For each cash withdrawal, normally the first quarter is tax-free, and the rest counts as taxable income.
    There might be charges each time you make a cash withdrawal and/or limits on how many withdrawals you can make each year.
    With this option, your pension pot isn’t re-invested into new funds specifically chosen to pay you a regular income, and it won’t provide for a dependant after you die.
    There are more tax implications to consider here than with the previous two options.
  5. Take your entire pension pot as cash
    You can close your pension pot and take the entire amount as cash in one go if you wish. Normally, the first quarter will be tax-free, and the rest will be taxed at your highest tax rate – by adding it to the rest of your income.
    There are many risks associated with cashing in your whole pot.
    These include:
    • You may be subject to a significant tax bill
    • Your pension won’t pay you – or any dependant a regular income
    • Without very careful planning you could run out of money and have nothing to live on in retirement
  6. Mixing your options
    You don’t have to choose one option when deciding how to access your pension – you can mix and match as you like, and take cash and income at different times to suit your needs.
    You can also keep saving into a pension if you wish, and get tax relief up to age 75.

Which option or combination is right for you will depend on:

  • Your age and health
  • When you stop or reduce your work
  • Whether you have financial dependents
  • Your income objectives and attitude to risk
  • The size of your pension pot and other savings
  • Whether your circumstances are likely to change in the future
  • Any pension or other savings your spouse or partners has

Working out which course of action to take can be difficult, which is why it is essential to obtain professional financial advice on the various options available.

Pros and cons of an annuity

If you’ve saved into a Defined Contribution pension scheme during your working life, you’ll have to decide what to do with the pension fund you’ve built up when you approach retirement age.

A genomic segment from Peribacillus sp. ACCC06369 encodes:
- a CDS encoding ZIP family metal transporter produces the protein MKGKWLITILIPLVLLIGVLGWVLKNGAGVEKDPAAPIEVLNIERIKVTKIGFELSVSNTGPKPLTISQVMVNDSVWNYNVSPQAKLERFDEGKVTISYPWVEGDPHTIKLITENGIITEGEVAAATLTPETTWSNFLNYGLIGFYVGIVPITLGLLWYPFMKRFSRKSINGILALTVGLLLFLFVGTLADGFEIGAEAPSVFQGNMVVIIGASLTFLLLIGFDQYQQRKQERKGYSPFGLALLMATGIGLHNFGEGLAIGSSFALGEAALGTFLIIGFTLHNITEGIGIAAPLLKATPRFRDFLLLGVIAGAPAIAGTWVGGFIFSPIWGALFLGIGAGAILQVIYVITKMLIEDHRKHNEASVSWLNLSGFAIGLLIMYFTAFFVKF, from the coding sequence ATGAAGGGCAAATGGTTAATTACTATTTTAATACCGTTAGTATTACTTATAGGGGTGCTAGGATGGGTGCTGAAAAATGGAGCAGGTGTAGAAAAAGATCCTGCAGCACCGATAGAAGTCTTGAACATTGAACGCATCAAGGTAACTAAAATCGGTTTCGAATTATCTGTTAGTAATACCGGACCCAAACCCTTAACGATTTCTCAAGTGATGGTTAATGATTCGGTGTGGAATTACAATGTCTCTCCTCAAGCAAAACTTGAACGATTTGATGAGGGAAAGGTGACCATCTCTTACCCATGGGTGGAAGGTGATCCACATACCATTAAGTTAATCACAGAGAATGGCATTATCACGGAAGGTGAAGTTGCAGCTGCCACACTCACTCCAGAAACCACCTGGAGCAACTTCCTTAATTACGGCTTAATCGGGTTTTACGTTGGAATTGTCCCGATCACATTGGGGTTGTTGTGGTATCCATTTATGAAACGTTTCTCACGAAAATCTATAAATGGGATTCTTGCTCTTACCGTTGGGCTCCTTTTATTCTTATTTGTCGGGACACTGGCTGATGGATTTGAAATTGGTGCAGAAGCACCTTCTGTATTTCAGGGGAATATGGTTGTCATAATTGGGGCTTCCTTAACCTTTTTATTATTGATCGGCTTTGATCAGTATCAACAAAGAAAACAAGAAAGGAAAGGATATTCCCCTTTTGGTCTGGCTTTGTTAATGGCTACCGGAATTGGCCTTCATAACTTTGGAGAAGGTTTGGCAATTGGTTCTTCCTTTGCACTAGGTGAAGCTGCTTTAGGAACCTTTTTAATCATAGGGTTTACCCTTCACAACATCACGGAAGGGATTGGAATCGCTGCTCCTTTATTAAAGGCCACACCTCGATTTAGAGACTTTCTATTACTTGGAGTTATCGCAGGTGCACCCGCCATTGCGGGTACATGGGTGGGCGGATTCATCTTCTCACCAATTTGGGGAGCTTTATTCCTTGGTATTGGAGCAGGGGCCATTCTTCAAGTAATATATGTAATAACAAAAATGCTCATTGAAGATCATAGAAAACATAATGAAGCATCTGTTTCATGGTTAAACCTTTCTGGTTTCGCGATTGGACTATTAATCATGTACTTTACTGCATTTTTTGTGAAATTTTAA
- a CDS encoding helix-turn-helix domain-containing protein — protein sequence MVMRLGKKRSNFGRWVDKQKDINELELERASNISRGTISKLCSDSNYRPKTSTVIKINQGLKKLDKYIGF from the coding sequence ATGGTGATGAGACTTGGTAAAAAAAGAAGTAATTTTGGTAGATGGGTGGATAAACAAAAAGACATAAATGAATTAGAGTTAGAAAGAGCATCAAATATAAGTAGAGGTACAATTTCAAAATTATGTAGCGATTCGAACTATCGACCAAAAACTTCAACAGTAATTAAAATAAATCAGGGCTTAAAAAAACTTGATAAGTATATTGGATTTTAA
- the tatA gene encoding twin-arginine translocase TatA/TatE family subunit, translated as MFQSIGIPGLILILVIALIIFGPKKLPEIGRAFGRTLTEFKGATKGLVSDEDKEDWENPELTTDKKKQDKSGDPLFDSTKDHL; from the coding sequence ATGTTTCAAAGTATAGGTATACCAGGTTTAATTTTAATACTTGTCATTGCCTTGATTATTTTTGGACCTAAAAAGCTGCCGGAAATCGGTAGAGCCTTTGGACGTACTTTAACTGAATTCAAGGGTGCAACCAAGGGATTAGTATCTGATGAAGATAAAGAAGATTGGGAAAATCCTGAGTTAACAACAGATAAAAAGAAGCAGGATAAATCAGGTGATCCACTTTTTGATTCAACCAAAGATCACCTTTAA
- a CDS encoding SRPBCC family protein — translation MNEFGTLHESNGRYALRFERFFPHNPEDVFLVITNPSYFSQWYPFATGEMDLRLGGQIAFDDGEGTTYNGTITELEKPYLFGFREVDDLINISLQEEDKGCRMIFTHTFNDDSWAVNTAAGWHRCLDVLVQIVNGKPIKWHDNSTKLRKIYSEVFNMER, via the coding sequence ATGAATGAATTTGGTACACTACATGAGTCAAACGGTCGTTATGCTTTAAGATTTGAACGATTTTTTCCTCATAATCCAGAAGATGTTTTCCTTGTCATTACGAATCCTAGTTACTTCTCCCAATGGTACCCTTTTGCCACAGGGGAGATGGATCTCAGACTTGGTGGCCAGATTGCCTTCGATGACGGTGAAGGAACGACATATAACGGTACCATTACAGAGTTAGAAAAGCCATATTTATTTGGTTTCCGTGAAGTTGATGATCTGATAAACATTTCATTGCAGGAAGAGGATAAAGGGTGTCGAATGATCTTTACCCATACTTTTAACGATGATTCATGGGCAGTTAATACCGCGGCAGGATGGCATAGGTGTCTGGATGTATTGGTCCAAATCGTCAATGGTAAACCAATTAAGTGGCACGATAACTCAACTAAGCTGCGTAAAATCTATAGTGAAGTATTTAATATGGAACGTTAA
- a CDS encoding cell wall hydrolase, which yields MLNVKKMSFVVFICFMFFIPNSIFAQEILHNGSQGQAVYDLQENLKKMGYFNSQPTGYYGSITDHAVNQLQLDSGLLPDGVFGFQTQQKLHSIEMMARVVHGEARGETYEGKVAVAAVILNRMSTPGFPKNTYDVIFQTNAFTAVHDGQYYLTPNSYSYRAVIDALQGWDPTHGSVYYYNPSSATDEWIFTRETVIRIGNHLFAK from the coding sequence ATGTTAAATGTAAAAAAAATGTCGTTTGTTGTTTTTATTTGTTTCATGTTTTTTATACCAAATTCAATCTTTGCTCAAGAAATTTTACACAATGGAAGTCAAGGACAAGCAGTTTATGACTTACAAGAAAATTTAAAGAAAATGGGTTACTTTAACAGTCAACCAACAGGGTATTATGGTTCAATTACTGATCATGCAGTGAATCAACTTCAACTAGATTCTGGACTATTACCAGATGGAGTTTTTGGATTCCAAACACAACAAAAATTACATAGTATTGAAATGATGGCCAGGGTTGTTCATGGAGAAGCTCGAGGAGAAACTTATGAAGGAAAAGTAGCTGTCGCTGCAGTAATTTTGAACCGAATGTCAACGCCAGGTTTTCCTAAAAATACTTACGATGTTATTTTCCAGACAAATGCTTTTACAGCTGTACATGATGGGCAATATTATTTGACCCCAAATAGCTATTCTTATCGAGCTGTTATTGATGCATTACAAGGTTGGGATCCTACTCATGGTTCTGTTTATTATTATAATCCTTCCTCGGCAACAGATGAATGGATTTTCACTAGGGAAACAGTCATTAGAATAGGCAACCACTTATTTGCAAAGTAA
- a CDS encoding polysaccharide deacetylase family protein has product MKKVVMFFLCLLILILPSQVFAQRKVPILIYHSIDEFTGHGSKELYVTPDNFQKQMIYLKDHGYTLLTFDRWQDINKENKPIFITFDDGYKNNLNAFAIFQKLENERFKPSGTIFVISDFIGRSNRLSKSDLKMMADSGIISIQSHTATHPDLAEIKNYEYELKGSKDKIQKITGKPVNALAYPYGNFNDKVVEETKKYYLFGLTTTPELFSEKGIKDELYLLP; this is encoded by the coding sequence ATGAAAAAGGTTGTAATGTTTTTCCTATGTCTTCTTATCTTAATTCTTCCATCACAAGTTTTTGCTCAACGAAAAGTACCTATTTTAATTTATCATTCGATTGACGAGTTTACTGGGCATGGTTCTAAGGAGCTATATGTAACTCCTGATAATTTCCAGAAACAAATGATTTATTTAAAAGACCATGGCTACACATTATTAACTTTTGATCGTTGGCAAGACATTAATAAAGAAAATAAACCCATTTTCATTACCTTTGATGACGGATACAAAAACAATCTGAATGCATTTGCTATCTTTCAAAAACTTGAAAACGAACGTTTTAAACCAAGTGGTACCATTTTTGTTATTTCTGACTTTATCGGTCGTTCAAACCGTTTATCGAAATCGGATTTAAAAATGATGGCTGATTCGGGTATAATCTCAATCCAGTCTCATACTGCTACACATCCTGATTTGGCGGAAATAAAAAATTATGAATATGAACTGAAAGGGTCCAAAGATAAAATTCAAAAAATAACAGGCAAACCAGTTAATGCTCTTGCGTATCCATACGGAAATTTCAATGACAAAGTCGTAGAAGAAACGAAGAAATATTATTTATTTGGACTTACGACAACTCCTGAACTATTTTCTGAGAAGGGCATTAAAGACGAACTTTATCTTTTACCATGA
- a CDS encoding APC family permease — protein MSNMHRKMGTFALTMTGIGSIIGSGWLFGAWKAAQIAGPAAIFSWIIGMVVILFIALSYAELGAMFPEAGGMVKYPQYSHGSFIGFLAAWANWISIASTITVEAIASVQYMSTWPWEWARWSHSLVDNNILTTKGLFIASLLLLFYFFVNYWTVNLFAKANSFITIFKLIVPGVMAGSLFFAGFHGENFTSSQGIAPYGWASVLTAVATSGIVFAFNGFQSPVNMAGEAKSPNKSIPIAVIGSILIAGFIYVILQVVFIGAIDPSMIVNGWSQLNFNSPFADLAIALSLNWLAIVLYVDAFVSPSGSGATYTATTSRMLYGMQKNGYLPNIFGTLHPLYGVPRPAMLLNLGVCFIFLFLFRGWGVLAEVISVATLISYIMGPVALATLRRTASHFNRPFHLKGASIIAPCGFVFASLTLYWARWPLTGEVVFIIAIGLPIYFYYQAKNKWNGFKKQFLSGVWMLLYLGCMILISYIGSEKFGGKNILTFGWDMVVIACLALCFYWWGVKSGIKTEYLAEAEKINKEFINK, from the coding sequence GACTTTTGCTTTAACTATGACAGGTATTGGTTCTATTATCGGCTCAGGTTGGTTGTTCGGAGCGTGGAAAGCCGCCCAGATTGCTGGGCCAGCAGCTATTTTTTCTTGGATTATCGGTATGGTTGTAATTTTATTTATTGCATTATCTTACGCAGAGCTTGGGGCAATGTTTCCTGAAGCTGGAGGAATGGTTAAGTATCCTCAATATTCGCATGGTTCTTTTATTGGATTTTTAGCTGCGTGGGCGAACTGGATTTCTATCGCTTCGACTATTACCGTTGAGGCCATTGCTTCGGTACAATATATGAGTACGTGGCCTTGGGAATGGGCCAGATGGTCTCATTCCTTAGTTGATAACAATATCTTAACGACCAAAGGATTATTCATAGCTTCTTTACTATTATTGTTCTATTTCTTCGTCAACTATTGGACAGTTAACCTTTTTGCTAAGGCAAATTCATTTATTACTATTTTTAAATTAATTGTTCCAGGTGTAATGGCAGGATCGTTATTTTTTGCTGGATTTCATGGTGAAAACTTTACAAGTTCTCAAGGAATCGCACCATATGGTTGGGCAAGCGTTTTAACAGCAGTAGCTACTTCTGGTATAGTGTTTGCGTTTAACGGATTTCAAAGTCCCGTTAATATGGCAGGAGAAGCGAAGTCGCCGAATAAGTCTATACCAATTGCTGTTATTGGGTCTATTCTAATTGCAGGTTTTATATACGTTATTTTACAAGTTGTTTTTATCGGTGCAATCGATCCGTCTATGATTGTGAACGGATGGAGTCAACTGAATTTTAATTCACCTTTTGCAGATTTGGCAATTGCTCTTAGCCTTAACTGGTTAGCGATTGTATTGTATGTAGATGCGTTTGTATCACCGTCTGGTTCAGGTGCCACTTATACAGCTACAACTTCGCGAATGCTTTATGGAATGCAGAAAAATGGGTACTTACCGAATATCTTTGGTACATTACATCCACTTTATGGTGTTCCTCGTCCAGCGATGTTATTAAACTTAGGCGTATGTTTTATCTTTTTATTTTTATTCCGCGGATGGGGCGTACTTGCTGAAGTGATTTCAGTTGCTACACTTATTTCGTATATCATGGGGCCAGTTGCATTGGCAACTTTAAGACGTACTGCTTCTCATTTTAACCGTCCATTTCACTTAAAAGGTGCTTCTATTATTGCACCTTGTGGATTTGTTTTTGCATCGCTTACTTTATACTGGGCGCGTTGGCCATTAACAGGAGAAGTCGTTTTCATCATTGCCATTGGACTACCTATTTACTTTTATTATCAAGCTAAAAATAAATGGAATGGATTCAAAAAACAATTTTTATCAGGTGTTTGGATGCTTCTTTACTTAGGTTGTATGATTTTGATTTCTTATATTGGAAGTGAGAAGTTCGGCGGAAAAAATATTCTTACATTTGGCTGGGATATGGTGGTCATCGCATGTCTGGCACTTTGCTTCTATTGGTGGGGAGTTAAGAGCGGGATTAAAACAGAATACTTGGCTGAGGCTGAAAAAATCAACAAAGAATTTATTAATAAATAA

One option is to buy an annuity. An annuity is a type of retirement income product that you purchase with some or all of your pension pot. It pays a regular retirement income either for life or for a set period.

  • Lifetime Annuities pay you an income for life, and will pay a nominated beneficiary an income for life after you die if you choose this option.
  • Fixed-Term Annuities pay an income for a set period, usually five or ten years, and then a ‘maturity amount’ at the end that you can use to buy another retirement income product or take as cash

Advantages of buying an annuity

  • The money you get from an annuity can never run out: the provider guarantees to pay you a certain amount every month, however long you live
  • This income will remain at the same level, and it will not fall if there is a stock market correction
  • Some annuities – known as ‘index-linked annuities’ or ‘rising annuities’ – pay a higher monthly amount every year in order to counter the effects of inflation. But this feature comes at a cost, and income in the early years will be lower than with a level annuity
  • A joint-life annuity can continue paying an income to your husband or wife after you die
  • If you suffer from a medical condition, such as heart disease or diabetes, you could be entitled to a higher annuity income due to your lower life expectancy.

Disadvantages of buying an annuity

  • Once you have entered into an annuity contract, you generally cannot change your mind and cash it in (although there are plans to allow annuities to be sold in some circumstances – the government is currently consulting on how such a system would work)
  • As a result of the economic climate and rising life expectancy, annuity rates today are about as low as they have ever been
  • If you left your money invested in the stock market, you could make considerable gains if share values rise – this could help provide a more comfortable retirement – but the opposite is also true, and you could lose money and see your income and savings diminish
  • If you opt for a level annuity, your income can lose much of its spending power over time as a result of inflation

Shop around for your annuity

You don’t have to purchase your annuity from your pension provider, and you should shop around.

Start by checking what your pension provider is offering, because they may still offer a higher payment rate than those available elsewhere.

But remember: you don’t have to go with them, you always have the ‘open market option’.